This settlement is mentioned in 1413 by the traveler Buondelmonti. It was once called Apeiranthos and even earlier Apyranthos and Apeirathos.
It was developed around the two towers dating probably back to the 17th century and belonged to Frank landowners. It retains its traditional architecture and has some very interesting museums.
Its residents preserve the tradition, the celebrations and the customs, thus the village remains a hearth of folk tradition and creativity in the whole Aegean.
Their linguistic idiom preserves ancient Greek and Byzantine elements, while there are some very old customs, such as “koudounatoi” during the fortnight of Carnival. Residents love mantinades and have a tradition in verse, especially in “kotsakia” (small couplets made instatly for each occassion, joy, sadness, work, war, love etc).
Apeiranthos has always been a village of livestock farmers. It produces excellent livestock products and wine. Apeiranthos cuisine has been awarded and women of the settlement engage in weavering for a very long time.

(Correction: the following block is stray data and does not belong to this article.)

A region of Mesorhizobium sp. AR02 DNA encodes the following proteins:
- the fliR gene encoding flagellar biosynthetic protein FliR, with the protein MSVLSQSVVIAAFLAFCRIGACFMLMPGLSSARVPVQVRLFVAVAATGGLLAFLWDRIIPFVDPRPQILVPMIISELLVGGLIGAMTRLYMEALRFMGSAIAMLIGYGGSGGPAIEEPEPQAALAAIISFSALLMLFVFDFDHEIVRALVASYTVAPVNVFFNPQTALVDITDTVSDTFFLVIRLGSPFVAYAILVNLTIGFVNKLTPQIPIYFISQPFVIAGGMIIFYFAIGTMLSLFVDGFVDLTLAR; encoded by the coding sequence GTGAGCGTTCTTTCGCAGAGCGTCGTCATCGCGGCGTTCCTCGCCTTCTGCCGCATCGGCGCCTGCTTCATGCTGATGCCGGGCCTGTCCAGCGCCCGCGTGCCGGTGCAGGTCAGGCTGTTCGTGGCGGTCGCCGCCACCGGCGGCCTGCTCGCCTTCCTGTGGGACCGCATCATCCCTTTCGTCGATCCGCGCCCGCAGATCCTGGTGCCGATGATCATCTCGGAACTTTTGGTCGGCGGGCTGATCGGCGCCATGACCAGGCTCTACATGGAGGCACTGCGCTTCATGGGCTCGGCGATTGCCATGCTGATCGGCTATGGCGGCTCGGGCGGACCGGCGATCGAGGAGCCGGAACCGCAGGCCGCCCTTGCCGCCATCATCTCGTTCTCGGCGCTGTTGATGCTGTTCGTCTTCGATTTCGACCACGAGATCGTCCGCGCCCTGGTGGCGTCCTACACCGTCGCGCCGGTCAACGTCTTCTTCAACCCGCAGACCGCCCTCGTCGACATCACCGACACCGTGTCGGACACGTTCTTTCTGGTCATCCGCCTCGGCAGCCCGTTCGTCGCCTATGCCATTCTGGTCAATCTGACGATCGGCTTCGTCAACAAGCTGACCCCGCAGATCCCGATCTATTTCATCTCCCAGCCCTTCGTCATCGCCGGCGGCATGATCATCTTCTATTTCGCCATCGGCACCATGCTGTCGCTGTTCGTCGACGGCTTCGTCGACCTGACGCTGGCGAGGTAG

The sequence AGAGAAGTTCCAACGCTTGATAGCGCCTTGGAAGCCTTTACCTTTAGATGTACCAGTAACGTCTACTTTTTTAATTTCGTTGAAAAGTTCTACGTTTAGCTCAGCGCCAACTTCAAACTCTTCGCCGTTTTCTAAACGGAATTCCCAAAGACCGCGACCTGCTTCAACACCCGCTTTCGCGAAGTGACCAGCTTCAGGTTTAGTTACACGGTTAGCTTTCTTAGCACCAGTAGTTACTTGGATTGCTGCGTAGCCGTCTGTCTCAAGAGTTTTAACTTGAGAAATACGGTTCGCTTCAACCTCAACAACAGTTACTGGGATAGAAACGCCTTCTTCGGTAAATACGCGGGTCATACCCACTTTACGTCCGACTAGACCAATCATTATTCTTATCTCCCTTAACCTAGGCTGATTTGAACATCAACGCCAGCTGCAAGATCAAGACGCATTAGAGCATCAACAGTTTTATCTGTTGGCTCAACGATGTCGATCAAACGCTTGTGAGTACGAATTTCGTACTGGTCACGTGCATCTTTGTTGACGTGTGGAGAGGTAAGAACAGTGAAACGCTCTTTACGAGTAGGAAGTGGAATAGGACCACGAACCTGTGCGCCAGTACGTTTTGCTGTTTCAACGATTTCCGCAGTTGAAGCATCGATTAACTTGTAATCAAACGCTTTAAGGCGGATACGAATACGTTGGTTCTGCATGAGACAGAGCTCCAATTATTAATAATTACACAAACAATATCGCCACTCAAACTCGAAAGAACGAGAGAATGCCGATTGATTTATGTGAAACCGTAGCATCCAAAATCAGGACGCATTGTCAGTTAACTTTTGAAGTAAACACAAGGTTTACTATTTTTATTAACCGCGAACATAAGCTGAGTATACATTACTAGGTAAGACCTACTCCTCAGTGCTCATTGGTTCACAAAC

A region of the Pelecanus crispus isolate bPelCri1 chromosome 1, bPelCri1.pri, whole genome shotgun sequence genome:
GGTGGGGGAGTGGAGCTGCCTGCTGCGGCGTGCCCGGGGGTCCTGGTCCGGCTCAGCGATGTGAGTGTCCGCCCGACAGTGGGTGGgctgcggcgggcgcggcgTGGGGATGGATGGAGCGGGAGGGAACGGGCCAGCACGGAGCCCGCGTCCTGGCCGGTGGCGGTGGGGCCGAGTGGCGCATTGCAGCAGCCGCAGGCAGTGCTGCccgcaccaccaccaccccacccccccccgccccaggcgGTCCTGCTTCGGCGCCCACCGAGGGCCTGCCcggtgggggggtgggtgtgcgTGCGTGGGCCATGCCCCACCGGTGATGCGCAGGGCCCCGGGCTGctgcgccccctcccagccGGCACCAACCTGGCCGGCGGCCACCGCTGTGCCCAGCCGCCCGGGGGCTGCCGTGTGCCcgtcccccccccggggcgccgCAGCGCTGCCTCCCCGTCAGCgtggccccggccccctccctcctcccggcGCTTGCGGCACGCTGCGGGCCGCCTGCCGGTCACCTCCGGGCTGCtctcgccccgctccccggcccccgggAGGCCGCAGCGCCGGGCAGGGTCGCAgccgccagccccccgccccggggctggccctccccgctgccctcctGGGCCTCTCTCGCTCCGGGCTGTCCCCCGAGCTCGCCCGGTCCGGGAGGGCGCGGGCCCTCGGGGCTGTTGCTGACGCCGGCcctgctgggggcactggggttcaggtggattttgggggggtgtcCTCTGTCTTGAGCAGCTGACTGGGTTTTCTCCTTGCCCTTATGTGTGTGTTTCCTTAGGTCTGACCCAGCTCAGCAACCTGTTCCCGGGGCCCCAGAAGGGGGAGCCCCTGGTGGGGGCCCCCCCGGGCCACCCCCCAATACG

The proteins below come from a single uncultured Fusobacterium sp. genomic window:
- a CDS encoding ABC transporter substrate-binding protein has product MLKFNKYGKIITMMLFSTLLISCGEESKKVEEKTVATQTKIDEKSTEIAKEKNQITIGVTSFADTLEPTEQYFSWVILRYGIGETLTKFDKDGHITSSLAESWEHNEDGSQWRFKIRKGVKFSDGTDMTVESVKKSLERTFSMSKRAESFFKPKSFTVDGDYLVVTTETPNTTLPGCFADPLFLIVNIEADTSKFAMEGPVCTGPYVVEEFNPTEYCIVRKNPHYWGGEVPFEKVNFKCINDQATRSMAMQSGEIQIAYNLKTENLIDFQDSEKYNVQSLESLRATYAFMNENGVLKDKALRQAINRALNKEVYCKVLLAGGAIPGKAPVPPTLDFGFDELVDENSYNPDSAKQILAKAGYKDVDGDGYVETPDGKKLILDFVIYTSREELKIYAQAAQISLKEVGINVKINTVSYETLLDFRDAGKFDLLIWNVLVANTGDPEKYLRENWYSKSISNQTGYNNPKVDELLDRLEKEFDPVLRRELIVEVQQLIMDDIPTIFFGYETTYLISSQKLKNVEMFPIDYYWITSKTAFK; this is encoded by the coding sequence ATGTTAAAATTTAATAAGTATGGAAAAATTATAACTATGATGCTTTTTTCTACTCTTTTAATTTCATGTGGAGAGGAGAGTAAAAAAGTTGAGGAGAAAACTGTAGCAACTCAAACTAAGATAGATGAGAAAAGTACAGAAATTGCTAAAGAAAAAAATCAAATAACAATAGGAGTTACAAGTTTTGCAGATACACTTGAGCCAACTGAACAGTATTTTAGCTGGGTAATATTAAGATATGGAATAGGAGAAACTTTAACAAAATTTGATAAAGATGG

Making a walk in Cycladic cobblestone streets it is worth visiting Panagia Apeirathitissa of the 18th century, the restored Zevgolis tower dating back to the 17th century, the old property of the Venetian family Sforza-Castri, and Bardanis tower (or Sforza-Castri) of the 17th century.
Near Apeiranthos there is a Byzantine church of Agia Kyriaki with the famous abstract representations of birds wearing ribbons on the neck.